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The Importance of Genetic Factors in the Management of Spontaneous Pneumothorax

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Matsumoto, Kenki 
Marciniak, Stefan J. 


Abstract: Purpose of Review: Spontaneous pneumothoraces can be the presenting phenotype in a variety of different syndromic genetic conditions. Respiratory physicians therefore have the opportunity to diagnose and manage these patients early to prevent serious complications associated with these syndromes. Recent Findings: The genetic syndromes that present with pneumothoraces can be split broadly between those resulting from defective extracellular matrix formation and those caused by defective tumour-suppressor pathways. When connective tissues are weakened, lifelong surveillance for arterial dilatation can be life-saving as surgical intervention is effective. Long-term aggressive treatment of blood pressure can also commence, although some controversy surrounds which drugs are most effective and precisely how these drugs modify disease progression. Rational treatments of syndromes in which tumour suppressor function is lost are being developed and, in some instances, can already be offered. Summary: Careful clinical assessment of spontaneous pneumothorax may identify an underlying causal condition and facilitate life-saving intervention. Respiratory physicians must therefore be aware of these diseases and their diagnostic criteria.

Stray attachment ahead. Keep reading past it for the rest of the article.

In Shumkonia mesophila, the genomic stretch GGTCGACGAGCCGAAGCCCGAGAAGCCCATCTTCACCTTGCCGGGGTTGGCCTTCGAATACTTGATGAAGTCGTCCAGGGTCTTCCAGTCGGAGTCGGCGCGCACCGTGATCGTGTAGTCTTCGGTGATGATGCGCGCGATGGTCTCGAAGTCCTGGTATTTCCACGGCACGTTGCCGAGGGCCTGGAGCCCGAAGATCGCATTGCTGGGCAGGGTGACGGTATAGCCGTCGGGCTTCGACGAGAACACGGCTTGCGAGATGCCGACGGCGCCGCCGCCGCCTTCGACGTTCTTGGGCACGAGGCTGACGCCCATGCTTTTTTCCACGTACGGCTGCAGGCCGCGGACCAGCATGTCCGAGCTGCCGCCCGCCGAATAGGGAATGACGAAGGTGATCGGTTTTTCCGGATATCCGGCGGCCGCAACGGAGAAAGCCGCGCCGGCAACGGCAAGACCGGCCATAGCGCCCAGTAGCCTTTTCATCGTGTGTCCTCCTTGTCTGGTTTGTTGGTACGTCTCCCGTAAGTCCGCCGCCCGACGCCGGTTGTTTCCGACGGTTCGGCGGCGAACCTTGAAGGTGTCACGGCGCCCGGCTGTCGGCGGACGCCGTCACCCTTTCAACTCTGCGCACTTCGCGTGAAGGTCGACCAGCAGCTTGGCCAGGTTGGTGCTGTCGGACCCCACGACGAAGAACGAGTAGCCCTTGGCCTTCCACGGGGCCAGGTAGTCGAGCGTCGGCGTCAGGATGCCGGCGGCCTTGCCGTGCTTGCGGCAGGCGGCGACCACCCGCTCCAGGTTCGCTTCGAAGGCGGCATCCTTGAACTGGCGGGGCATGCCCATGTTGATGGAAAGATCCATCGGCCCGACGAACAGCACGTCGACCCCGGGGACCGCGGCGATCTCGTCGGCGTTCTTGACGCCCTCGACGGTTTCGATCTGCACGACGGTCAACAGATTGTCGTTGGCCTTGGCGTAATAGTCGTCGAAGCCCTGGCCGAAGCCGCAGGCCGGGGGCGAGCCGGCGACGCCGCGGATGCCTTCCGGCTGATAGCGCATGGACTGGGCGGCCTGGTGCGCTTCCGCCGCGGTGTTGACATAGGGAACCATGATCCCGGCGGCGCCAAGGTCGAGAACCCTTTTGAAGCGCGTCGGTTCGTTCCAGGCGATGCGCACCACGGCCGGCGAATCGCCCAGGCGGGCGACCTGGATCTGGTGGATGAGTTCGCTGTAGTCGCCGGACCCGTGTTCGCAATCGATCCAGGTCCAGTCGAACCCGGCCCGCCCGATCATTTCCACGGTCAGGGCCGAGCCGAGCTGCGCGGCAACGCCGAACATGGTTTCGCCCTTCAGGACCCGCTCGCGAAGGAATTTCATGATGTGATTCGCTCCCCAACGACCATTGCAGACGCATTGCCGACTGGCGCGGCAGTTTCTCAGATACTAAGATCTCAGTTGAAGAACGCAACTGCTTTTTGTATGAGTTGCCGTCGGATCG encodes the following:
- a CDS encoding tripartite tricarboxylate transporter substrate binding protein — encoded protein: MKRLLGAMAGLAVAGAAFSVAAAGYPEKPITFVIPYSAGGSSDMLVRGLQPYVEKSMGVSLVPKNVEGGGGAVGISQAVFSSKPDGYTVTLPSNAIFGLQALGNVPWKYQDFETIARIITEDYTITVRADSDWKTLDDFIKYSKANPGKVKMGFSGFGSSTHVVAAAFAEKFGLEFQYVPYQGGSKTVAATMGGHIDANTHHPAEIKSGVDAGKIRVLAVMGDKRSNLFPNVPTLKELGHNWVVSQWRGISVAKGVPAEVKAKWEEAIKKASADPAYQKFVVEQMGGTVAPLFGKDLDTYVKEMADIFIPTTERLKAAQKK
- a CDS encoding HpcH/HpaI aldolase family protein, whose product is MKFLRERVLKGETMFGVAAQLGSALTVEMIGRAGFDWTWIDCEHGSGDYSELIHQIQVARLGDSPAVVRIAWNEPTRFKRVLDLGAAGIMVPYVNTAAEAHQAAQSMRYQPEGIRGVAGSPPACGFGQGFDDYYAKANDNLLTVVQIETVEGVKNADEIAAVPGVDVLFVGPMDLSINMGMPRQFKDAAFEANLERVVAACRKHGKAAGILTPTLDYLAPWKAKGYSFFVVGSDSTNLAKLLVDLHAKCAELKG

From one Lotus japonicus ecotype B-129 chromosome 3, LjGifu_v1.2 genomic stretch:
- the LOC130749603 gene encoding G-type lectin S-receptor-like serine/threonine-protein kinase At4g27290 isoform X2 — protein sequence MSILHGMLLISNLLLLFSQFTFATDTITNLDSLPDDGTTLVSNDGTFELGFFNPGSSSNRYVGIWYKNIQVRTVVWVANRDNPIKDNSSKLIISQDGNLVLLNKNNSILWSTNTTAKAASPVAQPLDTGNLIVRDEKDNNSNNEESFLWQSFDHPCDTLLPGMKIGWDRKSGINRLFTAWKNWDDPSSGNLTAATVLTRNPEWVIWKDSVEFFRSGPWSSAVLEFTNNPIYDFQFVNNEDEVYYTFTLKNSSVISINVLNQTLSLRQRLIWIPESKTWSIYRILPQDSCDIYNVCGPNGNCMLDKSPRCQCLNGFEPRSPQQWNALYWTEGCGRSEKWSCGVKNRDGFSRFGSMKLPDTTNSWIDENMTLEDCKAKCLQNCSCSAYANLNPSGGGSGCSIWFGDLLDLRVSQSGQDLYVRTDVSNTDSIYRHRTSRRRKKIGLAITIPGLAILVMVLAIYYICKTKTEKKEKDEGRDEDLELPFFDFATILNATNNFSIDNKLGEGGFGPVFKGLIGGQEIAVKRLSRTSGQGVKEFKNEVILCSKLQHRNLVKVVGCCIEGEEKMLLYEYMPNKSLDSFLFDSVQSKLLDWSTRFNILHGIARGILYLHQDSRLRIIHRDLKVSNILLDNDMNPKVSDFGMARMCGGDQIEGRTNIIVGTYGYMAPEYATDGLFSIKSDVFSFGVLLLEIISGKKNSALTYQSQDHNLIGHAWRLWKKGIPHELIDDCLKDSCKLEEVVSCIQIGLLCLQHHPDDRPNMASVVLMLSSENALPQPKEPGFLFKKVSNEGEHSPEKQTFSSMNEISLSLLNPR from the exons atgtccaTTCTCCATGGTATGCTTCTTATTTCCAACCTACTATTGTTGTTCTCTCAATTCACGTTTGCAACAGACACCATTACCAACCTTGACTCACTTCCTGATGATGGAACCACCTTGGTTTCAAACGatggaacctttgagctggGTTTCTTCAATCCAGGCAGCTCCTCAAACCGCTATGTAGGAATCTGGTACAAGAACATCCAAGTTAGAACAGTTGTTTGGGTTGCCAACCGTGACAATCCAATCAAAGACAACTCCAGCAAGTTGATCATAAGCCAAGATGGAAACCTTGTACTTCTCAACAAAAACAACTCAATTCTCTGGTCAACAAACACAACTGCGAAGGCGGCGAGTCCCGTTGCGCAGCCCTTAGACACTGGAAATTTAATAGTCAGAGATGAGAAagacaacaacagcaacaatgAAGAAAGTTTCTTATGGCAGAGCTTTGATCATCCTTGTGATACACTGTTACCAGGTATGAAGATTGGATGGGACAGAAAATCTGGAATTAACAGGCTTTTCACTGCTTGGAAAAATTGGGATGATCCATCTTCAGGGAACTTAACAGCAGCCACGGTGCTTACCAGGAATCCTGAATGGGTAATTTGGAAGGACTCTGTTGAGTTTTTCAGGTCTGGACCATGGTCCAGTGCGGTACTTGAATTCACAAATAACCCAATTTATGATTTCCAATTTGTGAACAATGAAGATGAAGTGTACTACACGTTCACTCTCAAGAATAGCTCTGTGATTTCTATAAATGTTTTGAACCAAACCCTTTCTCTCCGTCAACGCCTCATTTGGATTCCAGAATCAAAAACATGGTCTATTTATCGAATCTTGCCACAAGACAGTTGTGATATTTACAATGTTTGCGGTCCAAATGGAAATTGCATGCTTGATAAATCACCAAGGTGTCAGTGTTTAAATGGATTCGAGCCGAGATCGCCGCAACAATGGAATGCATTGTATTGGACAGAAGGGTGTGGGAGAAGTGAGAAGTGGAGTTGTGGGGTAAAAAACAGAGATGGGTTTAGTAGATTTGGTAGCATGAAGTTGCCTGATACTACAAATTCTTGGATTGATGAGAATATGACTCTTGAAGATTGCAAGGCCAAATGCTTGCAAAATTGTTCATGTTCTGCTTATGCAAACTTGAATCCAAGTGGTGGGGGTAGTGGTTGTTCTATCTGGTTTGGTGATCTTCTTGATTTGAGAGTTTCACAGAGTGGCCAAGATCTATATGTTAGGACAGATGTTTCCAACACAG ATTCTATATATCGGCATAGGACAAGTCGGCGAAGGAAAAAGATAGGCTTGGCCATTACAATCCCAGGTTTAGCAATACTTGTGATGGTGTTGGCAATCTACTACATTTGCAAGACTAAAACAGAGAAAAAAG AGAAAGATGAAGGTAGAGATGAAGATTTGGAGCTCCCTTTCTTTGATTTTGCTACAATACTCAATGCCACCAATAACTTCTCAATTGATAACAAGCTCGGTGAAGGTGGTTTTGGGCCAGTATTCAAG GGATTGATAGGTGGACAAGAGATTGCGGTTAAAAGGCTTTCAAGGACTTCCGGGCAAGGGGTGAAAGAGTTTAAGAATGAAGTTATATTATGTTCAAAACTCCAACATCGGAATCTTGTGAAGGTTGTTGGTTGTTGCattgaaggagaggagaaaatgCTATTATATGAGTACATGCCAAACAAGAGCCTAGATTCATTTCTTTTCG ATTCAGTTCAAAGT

Funder: University of Cambridge


Pleural Diseases and Mesothelioma (H Davies, Section Editor), Topical Collection on Pleural Diseases & Mesothelioma, Pneumothorax, Marfan syndrome, Vascular Ehlers Danlos syndrome, vEDS, Loeys-Dietz, Tuberous sclerosis complex, TSC, Lymphangioleiomyomatosis, Birt-Hogg-Dubé syndrome, Genetics

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Current Pulmonology Reports

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Springer US